Aripiprazole approved for autism-related irritability.
Risperidone (Risperdal), also an atypical antipsychotic, was approved in 2006 for the same indication for children aged 5-16 years.
Aripiprazole, marketed as Abilify by the manufacturers, Bristol-Myers Squibb Co. and Otsuka Pharmaceutical Co., was initially approved by the FDA in 2002 for schizophrenia. Aripiprazole has been approved for several other adult and pediatric indications, including treatment of schizophrenia in adolescents aged 13-17 years, and bipolar disorder indications down to age 10 years. The recommended dose for the new indication is 5-10 mg day (starting at 2 mg per day, with the maximum dose of 15 mg per day).
The effectiveness of aripiprazole for the autistic disorder indication was established in two 8-week multicenter studies of children and adolescents aged 6-17 years (more than 75% were younger than age 13 years), according to the revised label. They met the DSM-IV criteria for autistic disorder and exhibited behaviors that included tantrums, aggression, and/or self-injurious behavior.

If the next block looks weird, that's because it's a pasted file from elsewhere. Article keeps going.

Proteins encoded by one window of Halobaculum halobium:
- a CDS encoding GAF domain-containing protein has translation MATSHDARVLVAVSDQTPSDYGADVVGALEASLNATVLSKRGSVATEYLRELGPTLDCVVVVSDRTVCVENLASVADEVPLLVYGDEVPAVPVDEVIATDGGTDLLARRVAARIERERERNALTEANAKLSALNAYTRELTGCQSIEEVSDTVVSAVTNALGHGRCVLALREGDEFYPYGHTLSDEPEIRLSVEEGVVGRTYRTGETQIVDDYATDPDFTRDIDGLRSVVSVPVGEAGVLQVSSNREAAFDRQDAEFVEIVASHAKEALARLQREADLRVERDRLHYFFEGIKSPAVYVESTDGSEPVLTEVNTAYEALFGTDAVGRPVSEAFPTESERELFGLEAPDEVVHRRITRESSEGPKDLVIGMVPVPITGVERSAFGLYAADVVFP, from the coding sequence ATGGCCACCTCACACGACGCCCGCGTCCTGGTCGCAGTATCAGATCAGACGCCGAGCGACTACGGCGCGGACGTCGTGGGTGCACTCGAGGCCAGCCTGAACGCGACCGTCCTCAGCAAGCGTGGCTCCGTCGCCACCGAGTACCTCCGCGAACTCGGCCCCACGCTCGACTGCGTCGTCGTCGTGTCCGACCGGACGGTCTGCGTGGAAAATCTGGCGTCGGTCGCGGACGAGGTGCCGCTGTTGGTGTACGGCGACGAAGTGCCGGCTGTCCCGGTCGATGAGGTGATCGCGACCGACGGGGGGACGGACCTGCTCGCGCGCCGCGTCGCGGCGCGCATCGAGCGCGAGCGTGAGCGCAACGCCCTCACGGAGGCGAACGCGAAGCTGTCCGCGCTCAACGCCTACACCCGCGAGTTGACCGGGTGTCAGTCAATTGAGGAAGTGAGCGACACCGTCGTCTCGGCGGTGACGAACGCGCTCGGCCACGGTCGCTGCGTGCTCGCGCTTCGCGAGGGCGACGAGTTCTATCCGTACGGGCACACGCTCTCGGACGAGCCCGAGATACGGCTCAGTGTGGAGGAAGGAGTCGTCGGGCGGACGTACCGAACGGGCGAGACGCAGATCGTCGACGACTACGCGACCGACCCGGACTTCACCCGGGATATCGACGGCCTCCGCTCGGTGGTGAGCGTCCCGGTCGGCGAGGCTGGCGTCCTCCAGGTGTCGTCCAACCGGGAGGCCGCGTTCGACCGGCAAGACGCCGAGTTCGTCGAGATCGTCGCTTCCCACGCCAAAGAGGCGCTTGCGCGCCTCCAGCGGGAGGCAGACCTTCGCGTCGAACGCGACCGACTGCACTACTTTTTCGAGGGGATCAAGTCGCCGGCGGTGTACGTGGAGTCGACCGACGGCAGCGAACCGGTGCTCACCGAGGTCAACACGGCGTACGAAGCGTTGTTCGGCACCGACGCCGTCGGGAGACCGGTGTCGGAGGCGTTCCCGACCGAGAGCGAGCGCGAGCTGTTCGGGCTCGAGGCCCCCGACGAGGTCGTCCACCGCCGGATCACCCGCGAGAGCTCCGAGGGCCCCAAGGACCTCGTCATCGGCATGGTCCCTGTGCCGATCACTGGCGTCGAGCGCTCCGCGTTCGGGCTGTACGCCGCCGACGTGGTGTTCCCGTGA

In one study of 98 children and adolescents, those on aripiprazole (at a starting dose of 2 mg/day increasing up to 15 mg per day based on clinical response), had significantly improved scores when compared to those on placebo at 8 weeks on two scales: the irritability subscale of the Aberrant Behavior Checklist (ABC-I), a caregiver-rated assessment tool, and the Clinical Global Impression-Improvement (CGI-I) scale, a tool used to monitor treatment outcomes in psychiatric disorders.
In the second study of 218 children and adolescents, those on a fixed dose of aripiprazole (5 mg, 10 mg, or 15 mg per day) had significantly improved scores on the ABC-I Subscale, compared with those on placebo.
In a pooled analysis of the two studies, mean weight gain among those on aripiprazole was 1.6 kg, compared with 0.4 kg among those on placebo. During the study, 26% of those on aripiprazole and 7% of those on placebo experienced clinically significant weight gain, defined as at least a 7% change from baseline, according to the company statement.
Other common adverse events that were more common among treated patients included sedation, affecting 21% of those on aripiprazole compared with 4% of those on placebo, fatigue (17% vs. 2%), vomiting (14% vs. 7%), somnolence (10% vs. 4%), tremor (10% vs. 0%), drooling (9% vs. 0%), and extrapyramidal disorder (6% vs. 0%).
These studies were "not designed or intended to evaluate" aripiprazole for treatment of the core symptoms of autistic disorder, the company statement said.
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|Publication:||Clinical Psychiatry News|
|Date:||Dec 1, 2009|
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